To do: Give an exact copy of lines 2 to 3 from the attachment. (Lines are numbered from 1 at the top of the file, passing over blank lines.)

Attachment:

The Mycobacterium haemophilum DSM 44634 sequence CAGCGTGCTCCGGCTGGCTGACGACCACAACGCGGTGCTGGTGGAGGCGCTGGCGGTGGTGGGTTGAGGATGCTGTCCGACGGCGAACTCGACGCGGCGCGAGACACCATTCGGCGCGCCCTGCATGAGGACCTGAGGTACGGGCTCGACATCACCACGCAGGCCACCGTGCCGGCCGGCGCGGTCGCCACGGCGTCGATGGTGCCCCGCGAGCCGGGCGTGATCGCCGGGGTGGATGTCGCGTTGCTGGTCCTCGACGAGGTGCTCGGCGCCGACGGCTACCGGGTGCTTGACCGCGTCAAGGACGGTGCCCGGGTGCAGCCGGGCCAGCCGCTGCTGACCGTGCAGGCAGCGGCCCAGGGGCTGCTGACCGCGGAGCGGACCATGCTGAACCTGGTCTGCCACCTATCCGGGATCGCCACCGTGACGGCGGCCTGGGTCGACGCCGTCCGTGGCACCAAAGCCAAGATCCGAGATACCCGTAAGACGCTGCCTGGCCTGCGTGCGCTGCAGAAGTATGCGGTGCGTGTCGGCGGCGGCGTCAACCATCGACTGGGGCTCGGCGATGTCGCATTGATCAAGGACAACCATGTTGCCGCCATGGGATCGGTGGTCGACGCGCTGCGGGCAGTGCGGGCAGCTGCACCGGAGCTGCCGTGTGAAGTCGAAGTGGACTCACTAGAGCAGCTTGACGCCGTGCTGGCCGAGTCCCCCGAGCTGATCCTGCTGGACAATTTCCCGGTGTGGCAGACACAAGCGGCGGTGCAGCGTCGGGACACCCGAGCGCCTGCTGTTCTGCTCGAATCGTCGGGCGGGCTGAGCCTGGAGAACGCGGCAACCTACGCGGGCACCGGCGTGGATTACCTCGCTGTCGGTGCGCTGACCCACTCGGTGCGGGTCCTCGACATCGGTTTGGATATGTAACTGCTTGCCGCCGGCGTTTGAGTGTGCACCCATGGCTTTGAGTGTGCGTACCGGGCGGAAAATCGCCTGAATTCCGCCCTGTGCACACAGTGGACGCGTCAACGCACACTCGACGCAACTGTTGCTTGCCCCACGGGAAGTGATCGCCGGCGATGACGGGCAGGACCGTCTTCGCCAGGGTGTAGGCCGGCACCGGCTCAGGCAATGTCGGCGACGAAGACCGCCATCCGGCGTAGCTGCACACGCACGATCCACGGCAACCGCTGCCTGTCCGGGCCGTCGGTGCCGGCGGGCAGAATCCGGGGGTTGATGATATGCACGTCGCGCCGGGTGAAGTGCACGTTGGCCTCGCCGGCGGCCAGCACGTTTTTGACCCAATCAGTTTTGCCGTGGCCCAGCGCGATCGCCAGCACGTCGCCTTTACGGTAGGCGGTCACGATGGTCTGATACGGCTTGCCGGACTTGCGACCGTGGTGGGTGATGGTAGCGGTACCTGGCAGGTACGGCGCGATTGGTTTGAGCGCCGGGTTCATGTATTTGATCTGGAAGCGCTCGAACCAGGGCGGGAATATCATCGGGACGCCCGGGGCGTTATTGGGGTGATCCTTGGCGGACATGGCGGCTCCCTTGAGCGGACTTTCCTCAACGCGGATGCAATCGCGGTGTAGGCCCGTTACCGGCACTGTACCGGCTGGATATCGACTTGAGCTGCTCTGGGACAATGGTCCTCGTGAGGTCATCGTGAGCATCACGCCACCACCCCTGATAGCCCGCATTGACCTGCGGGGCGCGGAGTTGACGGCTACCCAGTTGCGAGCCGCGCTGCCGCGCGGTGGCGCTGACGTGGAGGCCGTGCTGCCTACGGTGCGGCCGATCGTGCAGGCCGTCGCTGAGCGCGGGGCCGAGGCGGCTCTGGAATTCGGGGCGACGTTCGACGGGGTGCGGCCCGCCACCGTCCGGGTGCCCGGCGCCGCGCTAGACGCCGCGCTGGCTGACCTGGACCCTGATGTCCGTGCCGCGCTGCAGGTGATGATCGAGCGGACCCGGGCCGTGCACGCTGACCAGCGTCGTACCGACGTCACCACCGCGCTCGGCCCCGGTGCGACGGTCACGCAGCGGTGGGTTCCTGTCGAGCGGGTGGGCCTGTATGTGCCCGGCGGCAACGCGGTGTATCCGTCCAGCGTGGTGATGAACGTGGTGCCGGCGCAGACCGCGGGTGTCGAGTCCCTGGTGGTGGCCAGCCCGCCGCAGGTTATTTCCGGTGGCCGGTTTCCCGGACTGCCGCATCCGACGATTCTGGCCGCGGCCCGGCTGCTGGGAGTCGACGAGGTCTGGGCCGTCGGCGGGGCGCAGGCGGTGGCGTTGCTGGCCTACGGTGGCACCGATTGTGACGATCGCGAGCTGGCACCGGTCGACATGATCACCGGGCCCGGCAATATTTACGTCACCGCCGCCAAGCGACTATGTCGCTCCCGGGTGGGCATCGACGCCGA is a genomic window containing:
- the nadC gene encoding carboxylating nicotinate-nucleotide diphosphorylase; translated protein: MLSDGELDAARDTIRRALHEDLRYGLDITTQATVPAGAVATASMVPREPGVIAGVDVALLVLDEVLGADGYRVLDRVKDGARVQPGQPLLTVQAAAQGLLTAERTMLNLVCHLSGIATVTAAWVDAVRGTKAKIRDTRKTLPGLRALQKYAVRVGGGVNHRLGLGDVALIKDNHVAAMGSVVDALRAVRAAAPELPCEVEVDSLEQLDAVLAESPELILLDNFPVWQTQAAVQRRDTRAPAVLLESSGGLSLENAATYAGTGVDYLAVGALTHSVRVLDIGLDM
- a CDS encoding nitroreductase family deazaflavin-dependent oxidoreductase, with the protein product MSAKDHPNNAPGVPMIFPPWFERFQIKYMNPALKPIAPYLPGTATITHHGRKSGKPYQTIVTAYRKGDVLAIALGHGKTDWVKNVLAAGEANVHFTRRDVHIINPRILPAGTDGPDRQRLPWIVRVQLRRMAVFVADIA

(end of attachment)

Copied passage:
- the nadC gene encoding carboxylating nicotinate-nucleotide diphosphorylase; translated protein: MLSDGELDAARDTIRRALHEDLRYGLDITTQATVPAGAVATASMVPREPGVIAGVDVALLVLDEVLGADGYRVLDRVKDGARVQPGQPLLTVQAAAQGLLTAERTMLNLVCHLSGIATVTAAWVDAVRGTKAKIRDTRKTLPGLRALQKYAVRVGGGVNHRLGLGDVALIKDNHVAAMGSVVDALRAVRAAAPELPCEVEVDSLEQLDAVLAESPELILLDNFPVWQTQAAVQRRDTRAPAVLLESSGGLSLENAATYAGTGVDYLAVGALTHSVRVLDIGLDM
- a CDS encoding nitroreductase family deazaflavin-dependent oxidoreductase, with the protein product MSAKDHPNNAPGVPMIFPPWFERFQIKYMNPALKPIAPYLPGTATITHHGRKSGKPYQTIVTAYRKGDVLAIALGHGKTDWVKNVLAAGEANVHFTRRDVHIINPRILPAGTDGPDRQRLPWIVRVQLRRMAVFVADIA